Dear Yu Ren Dong,

Do you have informations on Sanguo Qi (3 Kingdoms Chess) as well?
Some authors mention only 16 pieces (no Flag/Fire/Wind), others give different moves to that piece.
And what about Siguo Xiangqi (4 Kingdoms Chess). Have you ever found something on that in the Chinese sources?
Another strange and mysterious variant is http://www.chessvariants.org/xiangqivariants.dir/chincrosses.html. Anything on this?

Great job!

Yu Ren Dong wrote on 2009-03-14 UTC
http://pika.cs.nctu.edu.tw/lit/ThreeFriends2.jpg


Another picture of Three Friends CHinese Chess from ¹Ï»¡¤¤°ê¥j¥N¹CÃÀ.This book provides the following poem of ¾G®Ê¼w, depictting the rules and the tactics about ¤T¤Í´Ñ.

The picture does not show the palace(¤E®c) pattern. In fact there are three palaces in the rules. 


 
¾G®Ê¼w¡m´Ñ¸Ö¡n

¤T¤Íª§¶¯¡A¤@®ü´Â©v¡C­t¤s³s«°¡A³s³s±R±R¡C
±N¤h¬Û¨®¡A°¨¬¶¦C¦P¡C¼W¯q±ÜºX¡A¤h¨¤ªF¦è¡C
¤­§L¥h¤G¡A©ö¤õ¶¡­«¡C¥ý©ú¤j¶Õ¡A¦A¹B¯«¤u¡C
ºû©¼±N«Ó¡Aªk¶H¤E®c¡C§Ú¨®¬J§ð¡A¤s«°Ãä³q¡C
§Ú°¨¥ç¦P¡A¤s«°¶V±q¡C¬¶¹j¨L¬v¡A¤j«Ø©_¥\¡C
¤õ¦V¤p¦y¡A¤@¨B±×¨R¡C¤£³\¦^ÀY¡A´±º¸¾îÁa¡C
ºX¥X¨â¨B¡A«eÅXª½½Ä¡C¤J©¼ÅÉæ¡A§e¤K­±¾W¡C
«ß¬J¦³±ø¡A¥Î¥çµL½a¡C¤T¤H·í§½¡A¼f¶q¿³¦¥¡C
§Ú¥X©¼À³¡A°j°é©l²×¡C¬Û©¼¥ª¥k¡A­¼µê¦Ó¤J¡C
±E±j±E®z¡A¬O¥æ¬O§ð¡C¥ý¿é¤Ï­I¡A¨ó¦P¦V­·¡C
ÀH§Ú©Ò¥Î¡A¦õ§Ú­x®e¡C§L¦æ¸Þ¹D¡AÀÙ¨p°²¤½¡C
¯«¾÷§®ºâ¡A¨M³Ó¦¹¤¤¡C

Now, I understand the move of unpromoted 'ºX' in according to 'ºX¥X¨â¨B¡A«eÅXª½½Ä': 'ºX' only step 2 squares(maybe also 1?) forward. But I could't confirm the promoted piece.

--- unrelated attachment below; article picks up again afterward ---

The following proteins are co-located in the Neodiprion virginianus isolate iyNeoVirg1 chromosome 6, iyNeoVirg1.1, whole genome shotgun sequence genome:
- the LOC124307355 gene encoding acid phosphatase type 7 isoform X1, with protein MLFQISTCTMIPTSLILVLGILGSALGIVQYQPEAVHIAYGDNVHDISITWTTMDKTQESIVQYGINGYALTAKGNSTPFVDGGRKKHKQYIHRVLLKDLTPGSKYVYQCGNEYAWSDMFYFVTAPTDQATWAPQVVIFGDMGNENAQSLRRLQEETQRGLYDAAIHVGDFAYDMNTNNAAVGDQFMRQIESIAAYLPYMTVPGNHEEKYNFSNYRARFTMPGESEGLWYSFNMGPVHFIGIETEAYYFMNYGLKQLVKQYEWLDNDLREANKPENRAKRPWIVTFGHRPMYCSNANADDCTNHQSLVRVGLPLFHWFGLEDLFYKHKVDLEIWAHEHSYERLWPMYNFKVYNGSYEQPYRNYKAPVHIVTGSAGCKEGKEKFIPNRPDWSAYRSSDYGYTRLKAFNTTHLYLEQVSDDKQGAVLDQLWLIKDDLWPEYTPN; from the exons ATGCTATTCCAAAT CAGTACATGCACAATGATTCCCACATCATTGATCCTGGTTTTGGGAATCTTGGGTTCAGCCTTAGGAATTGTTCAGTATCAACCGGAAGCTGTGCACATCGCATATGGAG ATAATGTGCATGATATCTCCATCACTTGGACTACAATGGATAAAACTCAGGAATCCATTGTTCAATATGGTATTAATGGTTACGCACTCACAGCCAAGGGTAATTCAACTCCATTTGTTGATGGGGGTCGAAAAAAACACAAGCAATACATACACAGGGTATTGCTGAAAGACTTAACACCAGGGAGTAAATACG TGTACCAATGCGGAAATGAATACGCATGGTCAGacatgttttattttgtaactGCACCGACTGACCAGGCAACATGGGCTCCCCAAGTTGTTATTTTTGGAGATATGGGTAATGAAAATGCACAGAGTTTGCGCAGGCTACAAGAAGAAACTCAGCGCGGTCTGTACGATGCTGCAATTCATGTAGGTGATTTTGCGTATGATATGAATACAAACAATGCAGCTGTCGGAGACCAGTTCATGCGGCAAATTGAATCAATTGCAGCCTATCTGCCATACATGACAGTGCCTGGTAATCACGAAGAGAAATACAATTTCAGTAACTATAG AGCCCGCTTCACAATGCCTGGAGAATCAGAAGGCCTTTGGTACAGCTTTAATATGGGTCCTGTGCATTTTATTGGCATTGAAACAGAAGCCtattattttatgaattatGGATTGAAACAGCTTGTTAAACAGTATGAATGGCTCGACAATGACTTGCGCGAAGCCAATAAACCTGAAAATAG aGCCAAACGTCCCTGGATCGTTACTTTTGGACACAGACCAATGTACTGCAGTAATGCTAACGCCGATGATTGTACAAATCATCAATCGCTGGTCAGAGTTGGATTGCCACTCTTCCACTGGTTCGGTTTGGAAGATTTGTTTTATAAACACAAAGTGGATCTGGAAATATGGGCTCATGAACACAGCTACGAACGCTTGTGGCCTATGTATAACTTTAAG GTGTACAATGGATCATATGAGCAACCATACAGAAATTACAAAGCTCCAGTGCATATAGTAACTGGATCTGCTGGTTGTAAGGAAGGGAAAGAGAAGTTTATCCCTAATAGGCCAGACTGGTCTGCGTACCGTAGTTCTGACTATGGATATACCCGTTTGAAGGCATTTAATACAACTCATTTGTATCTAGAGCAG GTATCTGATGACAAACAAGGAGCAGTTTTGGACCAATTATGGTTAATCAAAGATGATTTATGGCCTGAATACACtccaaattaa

Jean-Louis Cazaux wrote on 2009-03-13 UTCExcellent ★★★★★
Many many thanks for that image, and all your comments.
I've sent a private mail to you to pursue this conversation further.
Thanks too to chessvariants.org for permitting such encounters!

Yu Ren Dong wrote on 2009-03-13 UTC
I had scanned the correct picture of Three Friends Chinese Chess from ��¤¤°ê¶H´Ñ¥vÂO¦Ò.

http://pika.cs.nctu.edu.tw/lit/ThreeFriends.jpg

The triangle zone in the middle of broad is named ®ü. Chariot and Horse are not allowed to pass this zone.

Other triangle zone in conrer are named ¤s and «°.  Cannon is not allowed to pass this zone.

Yu Ren Dong wrote on 2009-03-13 UTC
* the Flags go 2 steps (never 1) forward (never otherwise) until they go out of
their territory where they move as Chariots.


Your abovementioned rules is original from ±ç²Ð¥ô 's essy book: ¨â¯ë¬î«BêuÀHµ§ . He lived drung Daoguang Emperor. 

I learned the game from ¹Ï»¡¤¤°ê¥j¥N¹CÃÀ � ,and the Flag moves as the rules in this book. The rules in this book are based from ¬L¥NÂO®Ñ.

I am also confused by two kind version of rules. I decided to choose the version from ¬L¥NÂO®Ñ. As it is older than ¨â¯ë¬î«BêuÀHµ§ . 

* the Fires moves 1 step diagonally forward and cannot retreat. I was not aware of
any promotion after outing their territory.

Right! I am sorry that I increased the power of  Fire for more playablity, and didn't write the change. The Fire does not get any promotion. I have fixed to the original move of Fire.

http://pika.cs.nctu.edu.tw/lit/FriendsChinese.rar


Thanks for your ardent questions.

Yu Ren Dong wrote on 2009-03-13 UTC